History of the Campuses and Buildings of the University of Rochester
United States Hotel Prince Street Campus Eastman School of Music Medical Center River Campus Mid-Campus South Campus Mt. Hope Campus Graduate, Family and Veteran Housing Central Utilities Other Off-Site Buildings
Prince Street Campus Alumni Gym

1904 Alumni Gymnasium, from Library of Congress

Pictures of Alumni Gymnasium

The Alumni Gymnasium was funded through Alumni subscriptions and opened on June 11, 1900.  The building was demolished in 1932 to allow room for construction of Cutler Union.

1900 Interpres, Class of 1901
Pages 60-62: The Gymnasium, including floor plans

1900 Fifty-First Annual Catalogue of the University of Rochester
Pages 23-25:  The Alumni Gymnasium with floor plans

1910 The University of Rochester : buildings and grounds
Pages 19-20:  Alumni Gymnasium

1927 Rochester, the making of a university, by Jesse Leonard Rosenberger, with an introduction by President Rush Rhees.
Page 235:  The need of a gymnasium was from time to time urged, by the undergraduates in particular. The alumni appeared to be less generally concerned about it; but it was reported that at the alumni dinner in 1890 two of the alumni pledged $2,000 toward a gymnasium. That was about as far as the matter got for some years to come, although the agitation for a gymnasium was renewed at times, with increasing insistency. Meanwhile the catalogue stated that an arrangement had been made whereby students in the university might, by the payment of a nominal fee, enjoy all the privileges of the new building of the Young Menís Christian Association, which building contained a completely equipped gymnasium.
Page 261:  It was a source of gratification that the efforts of the alumni to provide a gymnasium had been so far successful that the completion of the building might be expected within the coming year.
In his report dated May 25, 1900, Acting President Burton said with regard to the gymnasium that it would be used as an assembly hall during commencement week and that at the beginning of the fall term it would be fully equipped and ready for daily use. Its completion was a significant event as introducing into the life of the college the new and valuable element of physical training, with all the incidental benefits that it brings; but it was still more significant as a proof of the interest felt by the alumni in the college. The gymnasium was the gift, not of one man, nor of a few men, but of hundreds of former students, who remembered their alma mater with gratitude and were not unmindful of her needs. [It cost something over $22,000.]

1977 History of the University of Rochester, by Arthur J. May (on-line version with footnotes)
Chapter 11, Hill and the Interregnum
In 1897 an alumni committee appealed to graduates to subscribe a minimum of $25,000 and inspected gymnasiums at New England colleges to pick up ideas. The Interpres of 1898, "hopefully dedicated to the Alumni Gymnasium Committee," carried an architect's rendering of the proposed structure and reiterated that the U. of R. was the "only important college in the east without appliances for the needed physical culture of students." "With the student body, the millennium is the erection of a 'gym,' " it was remarked. Subscriptions came in very slowly, but in 1899 enough money was in sight to move ahead with construction plans, and it was decided to place the building on the southeast corner of the college park adjacent to the playing fields.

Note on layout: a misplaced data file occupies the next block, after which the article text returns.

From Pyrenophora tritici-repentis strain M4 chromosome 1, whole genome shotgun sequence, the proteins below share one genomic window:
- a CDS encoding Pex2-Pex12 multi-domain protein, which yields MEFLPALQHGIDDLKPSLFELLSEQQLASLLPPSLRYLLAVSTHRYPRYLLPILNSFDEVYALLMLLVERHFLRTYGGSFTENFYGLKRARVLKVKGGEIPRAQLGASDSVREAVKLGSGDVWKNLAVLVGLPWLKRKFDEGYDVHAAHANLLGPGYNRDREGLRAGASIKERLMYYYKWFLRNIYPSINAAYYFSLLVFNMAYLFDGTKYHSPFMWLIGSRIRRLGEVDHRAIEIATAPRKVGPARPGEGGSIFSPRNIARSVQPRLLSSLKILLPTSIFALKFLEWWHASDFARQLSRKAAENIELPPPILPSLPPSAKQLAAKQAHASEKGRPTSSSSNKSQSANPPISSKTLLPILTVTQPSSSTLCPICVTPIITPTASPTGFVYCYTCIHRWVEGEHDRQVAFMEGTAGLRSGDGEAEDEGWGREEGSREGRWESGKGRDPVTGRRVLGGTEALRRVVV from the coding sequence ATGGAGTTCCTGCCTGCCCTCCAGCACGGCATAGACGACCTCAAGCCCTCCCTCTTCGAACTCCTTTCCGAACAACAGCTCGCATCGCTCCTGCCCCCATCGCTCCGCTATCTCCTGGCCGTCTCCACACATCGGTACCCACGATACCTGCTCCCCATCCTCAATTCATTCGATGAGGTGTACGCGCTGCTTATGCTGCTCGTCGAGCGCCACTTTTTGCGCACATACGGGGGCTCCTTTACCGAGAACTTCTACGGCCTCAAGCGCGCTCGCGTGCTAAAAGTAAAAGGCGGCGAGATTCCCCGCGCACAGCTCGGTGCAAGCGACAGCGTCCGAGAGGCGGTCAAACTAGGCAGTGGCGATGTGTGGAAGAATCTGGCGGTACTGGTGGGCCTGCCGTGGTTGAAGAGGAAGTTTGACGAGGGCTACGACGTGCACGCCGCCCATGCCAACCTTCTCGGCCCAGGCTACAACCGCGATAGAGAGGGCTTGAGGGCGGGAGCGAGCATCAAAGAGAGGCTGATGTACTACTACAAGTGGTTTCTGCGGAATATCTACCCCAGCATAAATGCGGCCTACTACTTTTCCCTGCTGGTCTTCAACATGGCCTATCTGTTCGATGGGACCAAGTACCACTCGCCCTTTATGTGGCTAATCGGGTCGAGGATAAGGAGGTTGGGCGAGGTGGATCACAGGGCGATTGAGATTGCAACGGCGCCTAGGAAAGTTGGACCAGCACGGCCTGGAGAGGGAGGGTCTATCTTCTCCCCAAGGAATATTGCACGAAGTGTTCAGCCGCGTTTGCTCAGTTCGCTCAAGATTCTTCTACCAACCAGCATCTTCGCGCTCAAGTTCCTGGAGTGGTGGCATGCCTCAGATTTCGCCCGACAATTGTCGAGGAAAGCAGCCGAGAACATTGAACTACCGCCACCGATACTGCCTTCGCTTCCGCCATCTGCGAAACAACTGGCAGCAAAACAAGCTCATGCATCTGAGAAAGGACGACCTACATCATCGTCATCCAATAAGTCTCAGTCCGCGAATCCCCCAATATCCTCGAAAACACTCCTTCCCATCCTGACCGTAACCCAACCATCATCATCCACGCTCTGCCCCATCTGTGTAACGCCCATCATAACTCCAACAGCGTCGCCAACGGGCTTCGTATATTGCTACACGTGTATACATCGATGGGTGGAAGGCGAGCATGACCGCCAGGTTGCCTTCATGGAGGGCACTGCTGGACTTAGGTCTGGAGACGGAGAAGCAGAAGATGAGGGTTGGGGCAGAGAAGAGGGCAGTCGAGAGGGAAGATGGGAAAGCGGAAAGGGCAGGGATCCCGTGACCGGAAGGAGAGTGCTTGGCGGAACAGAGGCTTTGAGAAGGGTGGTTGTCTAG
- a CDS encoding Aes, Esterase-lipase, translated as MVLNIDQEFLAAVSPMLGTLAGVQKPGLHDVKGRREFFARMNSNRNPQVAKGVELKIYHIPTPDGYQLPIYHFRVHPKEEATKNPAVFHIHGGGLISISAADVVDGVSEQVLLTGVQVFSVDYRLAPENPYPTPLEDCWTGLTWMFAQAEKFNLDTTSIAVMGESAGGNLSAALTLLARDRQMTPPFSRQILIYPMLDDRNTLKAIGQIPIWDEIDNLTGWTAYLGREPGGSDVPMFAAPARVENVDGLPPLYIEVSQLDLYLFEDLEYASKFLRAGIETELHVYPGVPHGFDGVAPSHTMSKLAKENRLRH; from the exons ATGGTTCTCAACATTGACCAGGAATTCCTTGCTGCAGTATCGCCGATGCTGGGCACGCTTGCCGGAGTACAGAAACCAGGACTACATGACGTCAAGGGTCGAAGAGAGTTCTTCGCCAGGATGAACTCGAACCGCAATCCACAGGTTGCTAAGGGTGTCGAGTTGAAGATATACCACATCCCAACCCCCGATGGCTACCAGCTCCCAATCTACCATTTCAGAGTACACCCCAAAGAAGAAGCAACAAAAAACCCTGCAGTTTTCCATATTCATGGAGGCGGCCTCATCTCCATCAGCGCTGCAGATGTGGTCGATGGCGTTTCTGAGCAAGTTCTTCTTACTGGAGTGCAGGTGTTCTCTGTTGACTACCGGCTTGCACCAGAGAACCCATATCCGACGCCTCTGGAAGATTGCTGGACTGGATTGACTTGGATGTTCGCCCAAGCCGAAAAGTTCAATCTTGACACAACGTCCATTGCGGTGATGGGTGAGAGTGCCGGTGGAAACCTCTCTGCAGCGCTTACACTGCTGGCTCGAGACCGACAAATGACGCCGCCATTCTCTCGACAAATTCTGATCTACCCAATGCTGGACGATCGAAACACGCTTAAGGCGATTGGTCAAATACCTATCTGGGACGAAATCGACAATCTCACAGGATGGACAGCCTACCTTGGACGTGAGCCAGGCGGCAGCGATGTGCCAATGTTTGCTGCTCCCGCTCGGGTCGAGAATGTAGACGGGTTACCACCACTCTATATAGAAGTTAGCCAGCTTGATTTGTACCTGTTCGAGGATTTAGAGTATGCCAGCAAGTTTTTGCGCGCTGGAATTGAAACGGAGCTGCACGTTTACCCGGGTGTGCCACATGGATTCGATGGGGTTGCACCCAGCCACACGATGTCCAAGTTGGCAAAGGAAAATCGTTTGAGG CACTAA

Designed by a Rochester architect, J. Foster Warner, the gymnasium was built of gray brick, trimmed with light colored stone; three arches and an entrance porch formed the facade. As shown on diagrams printed in the 1900 Interpres, on the first floor there were a reception or trophy room, offices of the athletic director, and the main hall, ninety-four feet long, fifty-three feet wide, and twenty-five feet high; appliances for exercise conformed to those available in any well-equipped gymnasium of the time. On the second floor an elliptical running track with twenty-four laps to the mile could accommodate, when needed, spectators watching activities in the main hall below; toilet and dressing rooms, quarters for the Campus and student organizations, and a capacious well-lighted reading room were provided. Baths, a small tank for a quick plunge, a bicycle room, a bowling alley, a handball cage, lockers, a boiler room and bins to store coal occupied the basement. Building and equipment cost rather more than $28,000 of which contributions from some 300 alumni exceeded $16,000.
Formally opened in 1900, the Alumni Gymnasium stood for only a little more than thirty years, or just about as long as the agitation for it had been underway. Reversing the posture of President Anderson, Hill urged that dormitories should be provided, but instead a set of fraternity chapter houses, noted in the next chapter, was constructed.

© 2021 Morris A. Pierce